| Concept Overview
The composer Martin Georgiev writes:
“During Covid-19 lockdown, like so many, I was overwhelmed by the sacrifices which health professionals were making on an everyday basis to save lives and alleviate suffering. To thank them in the only way I know how, I sat down and wrote music.
The result is this Violin Concerto which I humbly dedicate to all doctors, health workers, researchers and carers who thought about, and worked only for, others. In fact, they are always doing the same, day in day out, and not just in these challenging times. Over the years, I have often reflected on how we take their sacrifices for granted, and, for far too long.
My personal tribute is well overdue; and the inspiration for it to take the form of a Violin Concerto is the amazing Vasko whose artistry with the violin is what I heard in my head as I composed. Vasko mastered the work in the shortest time imaginable and so, together, we succeeded to record the entire piece with the speed of light. Unconventionally, this concerto is structured as 12 interconnected songs, sharing and developing 3 main ideas through 4 modes of expression musically.
The result is a recording of 12 segments which can be enjoyed as recorded, or, in any other sequence or combination. I intended for everyone, performer or listener, to have this freedom to choose different paths for the music to take in terms of content, emotion and meaning. Perhaps it is a more general quest for freedom, deeply missed at the time, that underpins many of the unconventional features of this Concerto, as well as the extremely varied use of musical language, bound together with the aid of the Morphing Modality technique.
It may be that you would prefer simply to experience the concerto as a whole and then make of it what you will.”
The concerto is structured in 12 movements that are not just unrelated separate pieces or a suite of contrasting ideas, but a dense web of internally related fragments, which can function as separate songs, or be dovetailed to form larger movements, in both cases suitable to be reshuffled in any sequence by the will of the soloist (or the listener, or even the computer, if you press the reshuffle button). The way that is achieved is such that 3 general musical ideas are materialised through 4 modes of expression, thus the resulting movements are interrelated in 4 groups of 3 songs each and at the same time 3 groups of 4 sounds each. Another way to think of it is to imagine a 3 movement Concerto being multiplied by a 4 movement Sonata, resulting in a hybrid of 12 densely interrelated songs. In that cross-fertilisation of genres, both the sophisticated and large-scale development of the Concerto genre and the immediate, fragile and relatable nature of the Song are present in this unusual concerto and it is up to the performer to decide which would be prevalent in each and every performance, depending on whether that is a live concert, a social media video, a flashmob or any other form of contact with our ever changing and ever more unpredictable audience.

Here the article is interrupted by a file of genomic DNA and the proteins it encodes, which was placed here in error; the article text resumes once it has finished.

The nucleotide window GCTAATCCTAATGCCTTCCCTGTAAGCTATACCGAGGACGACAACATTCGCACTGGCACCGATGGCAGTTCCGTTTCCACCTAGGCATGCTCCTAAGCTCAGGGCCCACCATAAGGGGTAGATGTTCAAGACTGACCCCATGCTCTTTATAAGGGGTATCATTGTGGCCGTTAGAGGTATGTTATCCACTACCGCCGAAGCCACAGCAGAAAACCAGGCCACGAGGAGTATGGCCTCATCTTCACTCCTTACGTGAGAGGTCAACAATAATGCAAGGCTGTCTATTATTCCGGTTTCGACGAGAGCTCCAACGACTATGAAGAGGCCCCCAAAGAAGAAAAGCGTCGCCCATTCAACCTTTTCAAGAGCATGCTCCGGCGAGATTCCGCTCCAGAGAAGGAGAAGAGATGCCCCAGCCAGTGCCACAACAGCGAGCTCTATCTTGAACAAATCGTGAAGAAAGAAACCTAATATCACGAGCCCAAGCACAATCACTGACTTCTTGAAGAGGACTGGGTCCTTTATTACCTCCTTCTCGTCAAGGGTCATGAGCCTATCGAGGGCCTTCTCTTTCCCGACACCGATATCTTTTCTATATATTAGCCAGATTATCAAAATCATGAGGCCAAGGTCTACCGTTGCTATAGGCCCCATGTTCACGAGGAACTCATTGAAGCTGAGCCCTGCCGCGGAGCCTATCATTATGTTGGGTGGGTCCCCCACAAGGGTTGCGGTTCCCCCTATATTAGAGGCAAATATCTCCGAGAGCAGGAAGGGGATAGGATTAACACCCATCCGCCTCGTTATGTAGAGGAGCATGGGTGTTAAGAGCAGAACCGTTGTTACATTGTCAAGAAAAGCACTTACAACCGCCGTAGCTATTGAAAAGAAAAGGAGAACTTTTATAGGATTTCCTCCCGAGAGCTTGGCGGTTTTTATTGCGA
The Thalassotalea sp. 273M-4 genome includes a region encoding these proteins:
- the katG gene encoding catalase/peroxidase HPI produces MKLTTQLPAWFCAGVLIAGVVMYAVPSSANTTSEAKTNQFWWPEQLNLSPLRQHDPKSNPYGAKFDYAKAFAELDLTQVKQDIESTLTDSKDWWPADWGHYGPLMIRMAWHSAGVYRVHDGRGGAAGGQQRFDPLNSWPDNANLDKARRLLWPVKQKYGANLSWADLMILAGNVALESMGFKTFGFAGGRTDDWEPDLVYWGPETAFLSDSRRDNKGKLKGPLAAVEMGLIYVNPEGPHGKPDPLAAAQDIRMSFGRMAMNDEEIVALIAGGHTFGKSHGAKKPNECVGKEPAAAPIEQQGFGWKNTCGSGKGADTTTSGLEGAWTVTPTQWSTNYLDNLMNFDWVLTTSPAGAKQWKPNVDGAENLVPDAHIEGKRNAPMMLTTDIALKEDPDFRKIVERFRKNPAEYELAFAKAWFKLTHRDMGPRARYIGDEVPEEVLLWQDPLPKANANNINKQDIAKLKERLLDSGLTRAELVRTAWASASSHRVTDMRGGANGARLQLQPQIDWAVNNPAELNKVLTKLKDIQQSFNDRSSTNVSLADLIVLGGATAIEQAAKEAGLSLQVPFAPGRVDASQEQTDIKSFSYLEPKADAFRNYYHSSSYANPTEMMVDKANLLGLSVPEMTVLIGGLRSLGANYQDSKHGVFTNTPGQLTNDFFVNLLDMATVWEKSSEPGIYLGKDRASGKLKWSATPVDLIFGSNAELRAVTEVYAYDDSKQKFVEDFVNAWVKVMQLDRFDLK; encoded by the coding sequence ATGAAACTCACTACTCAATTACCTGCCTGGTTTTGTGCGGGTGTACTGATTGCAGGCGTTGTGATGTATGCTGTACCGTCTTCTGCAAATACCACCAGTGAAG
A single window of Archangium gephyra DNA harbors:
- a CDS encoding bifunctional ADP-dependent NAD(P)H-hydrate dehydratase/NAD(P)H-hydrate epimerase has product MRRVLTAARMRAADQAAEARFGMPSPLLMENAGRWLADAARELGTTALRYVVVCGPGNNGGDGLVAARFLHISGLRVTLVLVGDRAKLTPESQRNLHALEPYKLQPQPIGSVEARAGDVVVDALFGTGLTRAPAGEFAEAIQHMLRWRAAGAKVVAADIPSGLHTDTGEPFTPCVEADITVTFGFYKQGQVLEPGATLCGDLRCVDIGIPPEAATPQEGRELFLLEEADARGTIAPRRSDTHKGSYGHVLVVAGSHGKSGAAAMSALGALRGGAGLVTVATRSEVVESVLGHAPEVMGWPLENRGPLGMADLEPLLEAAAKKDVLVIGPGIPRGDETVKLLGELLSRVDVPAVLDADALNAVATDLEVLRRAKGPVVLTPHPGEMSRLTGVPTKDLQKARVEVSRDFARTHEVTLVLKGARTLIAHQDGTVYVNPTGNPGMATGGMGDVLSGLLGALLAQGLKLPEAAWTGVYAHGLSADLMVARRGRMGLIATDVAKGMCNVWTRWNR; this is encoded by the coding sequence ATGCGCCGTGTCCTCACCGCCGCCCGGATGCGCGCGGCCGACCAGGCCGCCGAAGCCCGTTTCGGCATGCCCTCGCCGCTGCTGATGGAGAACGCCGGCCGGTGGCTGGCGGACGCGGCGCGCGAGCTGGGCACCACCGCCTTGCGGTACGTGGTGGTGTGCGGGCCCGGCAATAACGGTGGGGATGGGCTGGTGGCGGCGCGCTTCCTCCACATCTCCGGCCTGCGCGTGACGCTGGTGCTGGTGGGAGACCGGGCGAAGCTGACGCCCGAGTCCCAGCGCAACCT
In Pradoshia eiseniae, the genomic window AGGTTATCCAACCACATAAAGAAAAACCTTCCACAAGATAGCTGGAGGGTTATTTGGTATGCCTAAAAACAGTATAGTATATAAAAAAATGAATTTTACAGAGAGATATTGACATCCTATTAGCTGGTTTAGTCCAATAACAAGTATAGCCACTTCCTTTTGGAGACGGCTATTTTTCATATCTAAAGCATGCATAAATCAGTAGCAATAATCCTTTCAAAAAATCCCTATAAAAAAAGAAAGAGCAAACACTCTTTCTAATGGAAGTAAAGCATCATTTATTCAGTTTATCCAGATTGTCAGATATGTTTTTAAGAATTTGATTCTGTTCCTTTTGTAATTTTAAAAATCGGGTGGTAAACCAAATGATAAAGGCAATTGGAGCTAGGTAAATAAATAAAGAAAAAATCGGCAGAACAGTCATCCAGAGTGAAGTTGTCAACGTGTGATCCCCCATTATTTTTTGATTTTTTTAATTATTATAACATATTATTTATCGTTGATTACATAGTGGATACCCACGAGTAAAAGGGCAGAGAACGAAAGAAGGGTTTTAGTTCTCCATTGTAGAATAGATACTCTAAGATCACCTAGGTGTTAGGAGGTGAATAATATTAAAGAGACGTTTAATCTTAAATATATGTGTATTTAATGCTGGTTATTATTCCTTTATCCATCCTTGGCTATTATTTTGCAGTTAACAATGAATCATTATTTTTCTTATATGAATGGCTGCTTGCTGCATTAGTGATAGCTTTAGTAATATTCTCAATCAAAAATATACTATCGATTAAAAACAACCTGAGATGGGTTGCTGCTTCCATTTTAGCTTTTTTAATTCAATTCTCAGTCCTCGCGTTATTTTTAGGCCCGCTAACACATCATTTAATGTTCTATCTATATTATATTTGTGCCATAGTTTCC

Compositions by Martin Georgiev (b1983) have been commissioned, performed and recorded by the Brussels Philharmonic, London Mozart Players, Bulgarian National Radio Symphony Orchestra, Heidelberg Philharmonic Orchestra, Kammerorkest van het Noorden, Sofia National Philharmonic Orchestra, National Orchestra of Belgium and Varna Symphony Orchestra amongst many. He was Composer in Residence to the City of Heidelberg in Germany and Embedded Composer with the BBC Symphony Orchestra. His works have been performed in concert and also broadcast in the United Kingdom, Bulgaria, USA, France, Germany, Belgium, The Netherlands, Italy, Japan, Mexico, Canada, Greece, Poland and Israel.
Georgiev completed his Ph.D. in Composition at the Royal Academy of Music in London, where he created his unique compositional technique – ‘Morphing Modality’. He is laureate of the TACTUS International Composers’ Forum in Brussels and has won many other awards including the Grand Prize for Symphonic Composition of the Sofia National Philharmonic Orchestra. In 2017, Georgiev’s debut album, Genesis, featuring orchestral works which he composed and conducted, was released to international critical acclaim on ICSM Records. Georgiev’s conducting career covers concert, opera and ballet performances across Europe.